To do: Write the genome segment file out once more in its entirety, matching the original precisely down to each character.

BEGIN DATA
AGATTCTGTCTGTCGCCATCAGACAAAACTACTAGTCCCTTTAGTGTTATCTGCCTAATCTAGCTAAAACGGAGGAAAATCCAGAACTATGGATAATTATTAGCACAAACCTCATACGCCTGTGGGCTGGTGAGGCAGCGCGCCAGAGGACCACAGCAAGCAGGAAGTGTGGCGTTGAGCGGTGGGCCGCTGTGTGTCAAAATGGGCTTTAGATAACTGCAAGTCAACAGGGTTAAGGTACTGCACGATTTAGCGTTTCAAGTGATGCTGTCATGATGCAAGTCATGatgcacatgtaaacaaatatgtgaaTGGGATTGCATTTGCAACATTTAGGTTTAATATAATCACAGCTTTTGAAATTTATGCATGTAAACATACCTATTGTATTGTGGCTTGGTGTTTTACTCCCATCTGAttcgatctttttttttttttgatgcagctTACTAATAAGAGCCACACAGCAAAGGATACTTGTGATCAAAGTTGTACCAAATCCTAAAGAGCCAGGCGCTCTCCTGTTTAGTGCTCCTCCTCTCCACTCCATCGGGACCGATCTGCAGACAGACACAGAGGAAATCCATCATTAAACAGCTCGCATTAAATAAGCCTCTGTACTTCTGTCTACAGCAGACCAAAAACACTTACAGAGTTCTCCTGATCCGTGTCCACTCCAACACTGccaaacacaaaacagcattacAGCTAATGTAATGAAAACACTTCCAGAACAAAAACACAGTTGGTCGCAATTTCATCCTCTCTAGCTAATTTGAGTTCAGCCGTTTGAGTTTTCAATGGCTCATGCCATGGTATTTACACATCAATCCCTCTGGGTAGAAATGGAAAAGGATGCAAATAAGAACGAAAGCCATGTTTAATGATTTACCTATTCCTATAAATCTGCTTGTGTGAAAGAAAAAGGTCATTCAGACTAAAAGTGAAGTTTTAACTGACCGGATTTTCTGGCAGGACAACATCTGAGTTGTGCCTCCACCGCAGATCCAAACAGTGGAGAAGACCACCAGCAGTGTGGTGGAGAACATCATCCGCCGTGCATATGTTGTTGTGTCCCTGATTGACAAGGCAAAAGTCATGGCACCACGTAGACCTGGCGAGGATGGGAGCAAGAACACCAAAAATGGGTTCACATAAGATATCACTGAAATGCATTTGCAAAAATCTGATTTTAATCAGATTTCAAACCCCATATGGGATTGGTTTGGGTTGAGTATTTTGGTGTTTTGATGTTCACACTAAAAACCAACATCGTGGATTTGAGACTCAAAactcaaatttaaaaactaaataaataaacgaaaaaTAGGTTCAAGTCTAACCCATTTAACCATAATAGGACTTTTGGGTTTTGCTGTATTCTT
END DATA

AGATTCTGTCTGTCGCCATCAGACAAAACTACTAGTCCCTTTAGTGTTATCTGCCTAATCTAGCTAAAACGGAGGAAAATCCAGAACTATGGATAATTATTAGCACAAACCTCATACGCCTGTGGGCTGGTGAGGCAGCGCGCCAGAGGACCACAGCAAGCAGGAAGTGTGGCGTTGAGCGGTGGGCCGCTGTGTGTCAAAATGGGCTTTAGATAACTGCAAGTCAACAGGGTTAAGGTACTGCACGATTTAGCGTTTCAAGTGATGCTGTCATGATGCAAGTCATGatgcacatgtaaacaaatatgtgaaTGGGATTGCATTTGCAACATTTAGGTTTAATATAATCACAGCTTTTGAAATTTATGCATGTAAACATACCTATTGTATTGTGGCTTGGTGTTTTACTCCCATCTGAttcgatctttttttttttttgatgcagctTACTAATAAGAGCCACACAGCAAAGGATACTTGTGATCAAAGTTGTACCAAATCCTAAAGAGCCAGGCGCTCTCCTGTTTAGTGCTCCTCCTCTCCACTCCATCGGGACCGATCTGCAGACAGACACAGAGGAAATCCATCATTAAACAGCTCGCATTAAATAAGCCTCTGTACTTCTGTCTACAGCAGACCAAAAACACTTACAGAGTTCTCCTGATCCGTGTCCACTCCAACACTGccaaacacaaaacagcattacAGCTAATGTAATGAAAACACTTCCAGAACAAAAACACAGTTGGTCGCAATTTCATCCTCTCTAGCTAATTTGAGTTCAGCCGTTTGAGTTTTCAATGGCTCATGCCATGGTATTTACACATCAATCCCTCTGGGTAGAAATGGAAAAGGATGCAAATAAGAACGAAAGCCATGTTTAATGATTTACCTATTCCTATAAATCTGCTTGTGTGAAAGAAAAAGGTCATTCAGACTAAAAGTGAAGTTTTAACTGACCGGATTTTCTGGCAGGACAACATCTGAGTTGTGCCTCCACCGCAGATCCAAACAGTGGAGAAGACCACCAGCAGTGTGGTGGAGAACATCATCCGCCGTGCATATGTTGTTGTGTCCCTGATTGACAAGGCAAAAGTCATGGCACCACGTAGACCTGGCGAGGATGGGAGCAAGAACACCAAAAATGGGTTCACATAAGATATCACTGAAATGCATTTGCAAAAATCTGATTTTAATCAGATTTCAAACCCCATATGGGATTGGTTTGGGTTGAGTATTTTGGTGTTTTGATGTTCACACTAAAAACCAACATCGTGGATTTGAGACTCAAAactcaaatttaaaaactaaataaataaacgaaaaaTAGGTTCAAGTCTAACCCATTTAACCATAATAGGACTTTTGGGTTTTGCTGTATTCTT